The J.C.Penney’s experiment is now over. Mike Ullman, new CEO, promises coupons and sales will be back. Coupons and sales allow the person to think they are getting something special, a reward of sorts. Shopping is often as close as some women will get to big game hunting. I remember getting a $300 wool coat for $29 in the summer. That was my twelve-point buck. Kohls understands this concept, which explains endless sales, Kohls cash, early bird and night owl bargains that has kept their profits consistent while Penney’s is in the basement and digging a sub-basement.

Carsons is another failed experiment. They are always offering coupons that can’t be used on anything. We all know mall rent is high, so prices are marked up on mall merchandise. Carsons sends me coupons all the time. Most recently on my birthday, but no matter what I picked out my coupons were not usable. My intention was to use my $10 birthday card on one top and buy the rest. What I ended up doing was leaving the card and shirts on the counter. The birthday card did not say I couldn’t use the card on sales item. Apparently, this was information that only the sales clerks knew. Carsons advertising executives must have figured once they had me in the store I would buy no matter what, they figured wrong.

In the world of retail merchandise, people have too much to distract them from retails stores who don’t give them what they want. Many retail stores have an online presence to compete with online retailers, and even offer free shipping. Other brick and mortar stores are having child-related activities, community sales that benefit the local charities, or even celebrity appearances. Other stores are trying to win customers by having a generous return policy such as Kohls. Walgreens even lets you return makeup you tried on, but doesn’t work. Lowes is keeping track of your furnace filter sizes and the color of paint you bought via the My Lowes card. Why would you patronize a store that doesn’t give you what you want?

I am still on the swimsuit search. Last time, I ended up at Marshalls buying suits that Penney’s used to carry. I am open to all suggestions.

Thursday, April 11, 2013

Saving Money by Buying Glasses Online


Do you wear glasses? Is the expense wrecking your budget? Even when your insurance states vision coverage. It seldom covers the real expense of getting new glasses. My insurance does pay for the exam. Most insurance does, but it doesn’t pay for the other tests your doctor might want. My doctor took snapshots of my eye with his brand new machine to check for diabetes-related degeneration. I never had diabetes, nor does anyone in my family.  By the end of my appointment, I had a bill of $480. No bifocals either, I picked out the cheapest frames and refused the special UV coating.
My daughter took advantage of her paid vision exam, and ordered her stylish new glasses from Coastal Eyewear. The first pair were free; she paid about $20 for postage, which beat my $480 dollars. Have you been thinking about buying glasses online?  Glasses USA will ship your first pair of glasses at 70% off, but you have to apply for the newsletter to get the coupon. The starting price for frames is $38.50.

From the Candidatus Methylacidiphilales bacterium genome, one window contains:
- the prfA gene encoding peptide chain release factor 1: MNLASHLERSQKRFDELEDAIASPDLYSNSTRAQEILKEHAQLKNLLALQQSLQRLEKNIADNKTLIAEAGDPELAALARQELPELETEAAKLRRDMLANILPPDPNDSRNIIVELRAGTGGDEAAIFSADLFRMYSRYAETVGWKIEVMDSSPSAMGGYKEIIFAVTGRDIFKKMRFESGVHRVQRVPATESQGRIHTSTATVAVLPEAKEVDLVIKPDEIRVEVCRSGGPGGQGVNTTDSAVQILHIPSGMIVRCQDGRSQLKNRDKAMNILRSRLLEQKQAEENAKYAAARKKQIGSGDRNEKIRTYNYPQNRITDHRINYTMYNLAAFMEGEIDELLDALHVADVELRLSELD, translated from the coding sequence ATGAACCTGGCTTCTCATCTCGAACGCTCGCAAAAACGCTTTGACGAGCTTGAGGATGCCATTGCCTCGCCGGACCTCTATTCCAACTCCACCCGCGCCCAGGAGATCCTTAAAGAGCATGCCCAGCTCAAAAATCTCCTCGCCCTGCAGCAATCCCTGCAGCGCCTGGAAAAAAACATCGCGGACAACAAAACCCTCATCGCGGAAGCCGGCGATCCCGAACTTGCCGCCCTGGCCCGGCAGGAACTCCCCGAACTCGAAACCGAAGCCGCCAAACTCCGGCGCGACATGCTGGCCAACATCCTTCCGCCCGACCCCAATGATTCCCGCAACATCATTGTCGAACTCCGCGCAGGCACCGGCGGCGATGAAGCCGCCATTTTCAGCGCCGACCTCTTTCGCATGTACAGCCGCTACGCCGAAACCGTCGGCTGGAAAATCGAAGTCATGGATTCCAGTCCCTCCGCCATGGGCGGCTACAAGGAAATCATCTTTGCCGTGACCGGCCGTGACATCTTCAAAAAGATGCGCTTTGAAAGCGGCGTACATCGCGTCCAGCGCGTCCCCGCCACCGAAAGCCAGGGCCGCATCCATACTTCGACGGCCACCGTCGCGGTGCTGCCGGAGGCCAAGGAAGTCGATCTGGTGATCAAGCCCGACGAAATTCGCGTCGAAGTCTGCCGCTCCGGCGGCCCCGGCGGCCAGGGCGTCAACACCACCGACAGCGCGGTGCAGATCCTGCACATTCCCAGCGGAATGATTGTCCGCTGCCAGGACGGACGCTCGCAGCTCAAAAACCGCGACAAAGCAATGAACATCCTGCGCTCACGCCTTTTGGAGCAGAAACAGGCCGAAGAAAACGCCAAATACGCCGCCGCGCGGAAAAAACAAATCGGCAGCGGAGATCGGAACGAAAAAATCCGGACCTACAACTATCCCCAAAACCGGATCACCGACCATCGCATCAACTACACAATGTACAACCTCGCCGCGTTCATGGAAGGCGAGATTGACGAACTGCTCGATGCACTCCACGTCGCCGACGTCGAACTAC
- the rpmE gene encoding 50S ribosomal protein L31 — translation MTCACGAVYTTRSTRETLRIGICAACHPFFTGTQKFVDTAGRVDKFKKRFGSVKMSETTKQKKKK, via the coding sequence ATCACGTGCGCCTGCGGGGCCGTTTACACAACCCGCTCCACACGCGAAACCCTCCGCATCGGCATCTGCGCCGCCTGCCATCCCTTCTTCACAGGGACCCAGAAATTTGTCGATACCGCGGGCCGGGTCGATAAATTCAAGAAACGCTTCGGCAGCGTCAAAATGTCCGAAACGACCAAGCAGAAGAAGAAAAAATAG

The reason we buy glasses in expensive stores is to try them on to see how we might look in them. will let you order up to five frames to test. Return the unused ones in a postage paid box. Glasses cost $95 with free shipping.
Do you only need reading glasses? Instead of picking them up at the local drugstore, pick from over 500 frames at PEEPERSPECS.COM. A pair usually runs $21, and if you buy two pairs, you get free shipping.
Good Housekeeping recommends for the best bargain. An average single vision pair with anti-scratch and UV protection runs about $46.88 receives high ranks from Top Ten Reviews of online eyeglass companies for service and styles, but tends to be more expensive.
Most online companies don’t offer bifocals or progressives. Be careful, which one you go with because not all can correct astigmatism. According to Good Housekeeping test, Warbyparker and Glassesshop can.
The ones I listed offer the lenses and frames. Some sites offer frames only. Accidentally, broke your glasses, Glassesshop will replace broken frames within 90 days of purchase.
Do your research. Do get a current eye exam; don’t order off an old prescription. Remember online sites mainly deal with single vision and reader glasses only. Your insurance might limit you to specific optometrists, but your flexible medical spending account might cover it. Often when I tried to take advantage of specials the optometrist had, I was told my insurance wouldn’t cover it because it was too cheap. So remember my $480 glasses, insurance paid $120 on them. I paid the other $36O, less than six months later, I lost them.
This time I’ll order my glasses online.